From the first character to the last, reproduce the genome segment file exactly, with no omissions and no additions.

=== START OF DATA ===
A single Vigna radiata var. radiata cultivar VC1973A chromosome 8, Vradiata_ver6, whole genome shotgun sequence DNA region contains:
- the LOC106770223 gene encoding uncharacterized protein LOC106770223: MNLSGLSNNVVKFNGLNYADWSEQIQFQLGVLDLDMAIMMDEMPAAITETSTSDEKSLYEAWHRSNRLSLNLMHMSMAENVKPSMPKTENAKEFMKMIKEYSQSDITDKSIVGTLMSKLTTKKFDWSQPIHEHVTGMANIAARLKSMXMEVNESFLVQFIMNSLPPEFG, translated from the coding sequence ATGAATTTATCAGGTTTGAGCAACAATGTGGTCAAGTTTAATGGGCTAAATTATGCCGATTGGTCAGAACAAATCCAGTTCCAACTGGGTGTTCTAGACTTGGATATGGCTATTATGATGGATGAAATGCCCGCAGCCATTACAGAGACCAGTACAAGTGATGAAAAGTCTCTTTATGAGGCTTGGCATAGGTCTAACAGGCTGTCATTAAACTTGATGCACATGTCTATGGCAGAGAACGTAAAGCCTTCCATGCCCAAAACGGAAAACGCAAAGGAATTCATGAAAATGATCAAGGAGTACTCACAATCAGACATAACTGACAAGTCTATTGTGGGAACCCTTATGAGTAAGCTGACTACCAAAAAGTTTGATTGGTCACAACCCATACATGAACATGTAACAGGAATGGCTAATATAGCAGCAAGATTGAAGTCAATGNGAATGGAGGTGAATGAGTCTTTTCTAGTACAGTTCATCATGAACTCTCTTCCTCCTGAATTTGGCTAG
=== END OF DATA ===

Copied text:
A single Vigna radiata var. radiata cultivar VC1973A chromosome 8, Vradiata_ver6, whole genome shotgun sequence DNA region contains:
- the LOC106770223 gene encoding uncharacterized protein LOC106770223: MNLSGLSNNVVKFNGLNYADWSEQIQFQLGVLDLDMAIMMDEMPAAITETSTSDEKSLYEAWHRSNRLSLNLMHMSMAENVKPSMPKTENAKEFMKMIKEYSQSDITDKSIVGTLMSKLTTKKFDWSQPIHEHVTGMANIAARLKSMXMEVNESFLVQFIMNSLPPEFG, translated from the coding sequence ATGAATTTATCAGGTTTGAGCAACAATGTGGTCAAGTTTAATGGGCTAAATTATGCCGATTGGTCAGAACAAATCCAGTTCCAACTGGGTGTTCTAGACTTGGATATGGCTATTATGATGGATGAAATGCCCGCAGCCATTACAGAGACCAGTACAAGTGATGAAAAGTCTCTTTATGAGGCTTGGCATAGGTCTAACAGGCTGTCATTAAACTTGATGCACATGTCTATGGCAGAGAACGTAAAGCCTTCCATGCCCAAAACGGAAAACGCAAAGGAATTCATGAAAATGATCAAGGAGTACTCACAATCAGACATAACTGACAAGTCTATTGTGGGAACCCTTATGAGTAAGCTGACTACCAAAAAGTTTGATTGGTCACAACCCATACATGAACATGTAACAGGAATGGCTAATATAGCAGCAAGATTGAAGTCAATGNGAATGGAGGTGAATGAGTCTTTTCTAGTACAGTTCATCATGAACTCTCTTCCTCCTGAATTTGGCTAG